Intracellular organization during differentiation of Vibrio parahaemolyticus in response to surface contact

Vibrio parahaemolyticus is a ubiquitous organism and a worldwide human pathogen. The bacterium possesses multiple cell types and differentiates to accommodate life under diverse conditions. It has three major life cycles; i) a planktonic free-living swimmer cell, ii) a sessile swarmer cell within microbial communities of bacteria attached to surfaces, and iii) in a host organism during infection. Growth of V. parahaemolyticus on surfaces or in viscous environments induces differentiation from the swimmer state into a swarmer cell.

In its swimming state, V. parahaemolyticus is monotrichous, however, during swarming and in response to surface contact it differentiates into a filamentous peritrichously flagellated cell. Differentiation involves two major changes: the inhibition of cell division which results in 10-fold elongated cells (up to 30 µm in length, compared to 3 µm for swimmers), and induction of a second motility system, leading to the formation of numerous flagella positioned laterally along the cell body. Currently, little is known about how the differentiation from swimmer cells to swarmer cells is regulated. Also, it is not known how the major players controlling polarity, septation and chemotaxis are localized during this differentiation process. We are studying the mechanisms required for spatio-temporal control involved in this differentiation process to gain insights into how bacteria control protein distribution, establish cellular domains, differentiate to accommodate changes in their environment and ensure proper inheritance of macromolecular machines upon cell division.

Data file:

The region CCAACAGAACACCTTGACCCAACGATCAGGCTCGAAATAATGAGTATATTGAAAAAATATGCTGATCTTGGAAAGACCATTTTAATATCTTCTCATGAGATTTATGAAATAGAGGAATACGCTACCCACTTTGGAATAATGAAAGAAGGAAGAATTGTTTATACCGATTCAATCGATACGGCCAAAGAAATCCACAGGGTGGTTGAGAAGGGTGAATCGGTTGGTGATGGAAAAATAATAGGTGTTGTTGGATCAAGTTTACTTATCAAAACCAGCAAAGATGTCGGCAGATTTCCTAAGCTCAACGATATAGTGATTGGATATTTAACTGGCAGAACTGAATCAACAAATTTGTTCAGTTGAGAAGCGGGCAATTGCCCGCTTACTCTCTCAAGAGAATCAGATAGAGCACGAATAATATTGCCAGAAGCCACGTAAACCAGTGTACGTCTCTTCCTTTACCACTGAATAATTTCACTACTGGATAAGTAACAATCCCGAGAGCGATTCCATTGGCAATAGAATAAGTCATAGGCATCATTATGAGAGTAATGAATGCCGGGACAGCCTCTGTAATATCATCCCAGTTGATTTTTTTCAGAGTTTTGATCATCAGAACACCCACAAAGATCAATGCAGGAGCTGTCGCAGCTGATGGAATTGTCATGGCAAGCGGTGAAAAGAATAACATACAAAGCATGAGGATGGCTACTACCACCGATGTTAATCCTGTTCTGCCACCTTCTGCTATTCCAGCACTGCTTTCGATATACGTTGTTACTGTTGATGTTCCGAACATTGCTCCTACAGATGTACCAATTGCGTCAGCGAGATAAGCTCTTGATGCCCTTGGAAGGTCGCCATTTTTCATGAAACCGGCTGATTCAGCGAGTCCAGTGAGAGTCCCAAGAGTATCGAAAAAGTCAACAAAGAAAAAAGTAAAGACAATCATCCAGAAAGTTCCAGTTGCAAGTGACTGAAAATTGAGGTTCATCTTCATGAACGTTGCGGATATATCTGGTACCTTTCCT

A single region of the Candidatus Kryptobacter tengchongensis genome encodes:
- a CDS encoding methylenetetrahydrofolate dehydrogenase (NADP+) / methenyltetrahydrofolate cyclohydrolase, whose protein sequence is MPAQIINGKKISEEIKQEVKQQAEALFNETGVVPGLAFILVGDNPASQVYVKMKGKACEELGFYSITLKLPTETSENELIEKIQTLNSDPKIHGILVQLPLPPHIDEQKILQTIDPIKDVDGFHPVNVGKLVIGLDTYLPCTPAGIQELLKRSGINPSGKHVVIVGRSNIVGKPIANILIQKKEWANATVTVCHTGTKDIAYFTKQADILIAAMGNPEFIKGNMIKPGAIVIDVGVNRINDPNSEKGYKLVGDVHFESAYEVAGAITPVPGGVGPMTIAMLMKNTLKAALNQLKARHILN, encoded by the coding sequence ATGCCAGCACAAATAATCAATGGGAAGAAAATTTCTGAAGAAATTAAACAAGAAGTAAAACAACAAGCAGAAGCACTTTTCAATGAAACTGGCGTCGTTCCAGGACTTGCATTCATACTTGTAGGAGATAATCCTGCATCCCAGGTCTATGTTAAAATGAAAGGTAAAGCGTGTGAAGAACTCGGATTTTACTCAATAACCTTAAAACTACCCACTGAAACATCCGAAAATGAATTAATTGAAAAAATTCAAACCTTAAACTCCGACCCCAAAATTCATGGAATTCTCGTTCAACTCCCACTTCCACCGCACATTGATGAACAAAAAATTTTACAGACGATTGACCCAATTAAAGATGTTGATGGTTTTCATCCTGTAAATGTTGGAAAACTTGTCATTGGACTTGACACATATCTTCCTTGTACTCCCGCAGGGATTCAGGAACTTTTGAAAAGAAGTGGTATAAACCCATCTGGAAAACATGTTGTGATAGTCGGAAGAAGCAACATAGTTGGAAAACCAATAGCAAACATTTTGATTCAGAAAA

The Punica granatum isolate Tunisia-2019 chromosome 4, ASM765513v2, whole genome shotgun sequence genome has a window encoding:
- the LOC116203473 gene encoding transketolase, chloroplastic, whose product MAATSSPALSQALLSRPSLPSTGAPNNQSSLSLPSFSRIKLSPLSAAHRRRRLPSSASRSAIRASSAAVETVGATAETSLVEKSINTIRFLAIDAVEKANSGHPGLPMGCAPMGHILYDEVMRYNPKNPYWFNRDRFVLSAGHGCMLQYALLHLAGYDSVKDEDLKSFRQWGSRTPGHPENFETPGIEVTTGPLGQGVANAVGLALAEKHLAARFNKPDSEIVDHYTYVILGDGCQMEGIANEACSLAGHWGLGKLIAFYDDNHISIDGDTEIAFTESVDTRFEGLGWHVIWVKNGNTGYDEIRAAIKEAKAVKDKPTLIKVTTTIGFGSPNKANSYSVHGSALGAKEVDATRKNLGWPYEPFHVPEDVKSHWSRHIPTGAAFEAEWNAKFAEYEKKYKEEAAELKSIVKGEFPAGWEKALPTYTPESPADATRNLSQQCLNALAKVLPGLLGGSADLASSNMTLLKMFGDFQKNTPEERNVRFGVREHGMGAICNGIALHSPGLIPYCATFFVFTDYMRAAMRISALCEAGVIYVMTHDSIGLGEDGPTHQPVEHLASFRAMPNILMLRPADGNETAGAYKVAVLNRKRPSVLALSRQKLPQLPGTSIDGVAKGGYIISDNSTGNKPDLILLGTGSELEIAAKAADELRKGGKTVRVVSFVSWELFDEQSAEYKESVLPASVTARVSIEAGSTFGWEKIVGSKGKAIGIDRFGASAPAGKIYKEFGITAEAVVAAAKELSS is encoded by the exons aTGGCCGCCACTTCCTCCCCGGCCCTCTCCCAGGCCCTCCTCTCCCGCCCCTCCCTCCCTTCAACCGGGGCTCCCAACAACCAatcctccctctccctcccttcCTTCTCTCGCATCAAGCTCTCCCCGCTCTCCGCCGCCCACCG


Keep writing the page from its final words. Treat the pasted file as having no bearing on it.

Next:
The elongated state of swarmer cells indicates an altered regulation of cell division during differentiation of V. parahaemolyticus. To gain a complete picture of the swimmer to swarmer differentiation process, we also study the spatio-temporal dynamics of cell division and chromosome during this process. Important techniques that we use include fluorescence microscopy combined with timelapse experiments, genetics, biochemistry and bioinformatics.

Ringgaard, S., Zepeda-Rivera, M., Xiaoji, W., Schirner, K., Davis, B.M., Waldor, M.K. (2014) ParP prevents dissociation of CheA from chemotactic signaling arrays and tethers them to a polar anchor. Proc Natl Acad Sci U S A. Jan 14;111(2):E255-64

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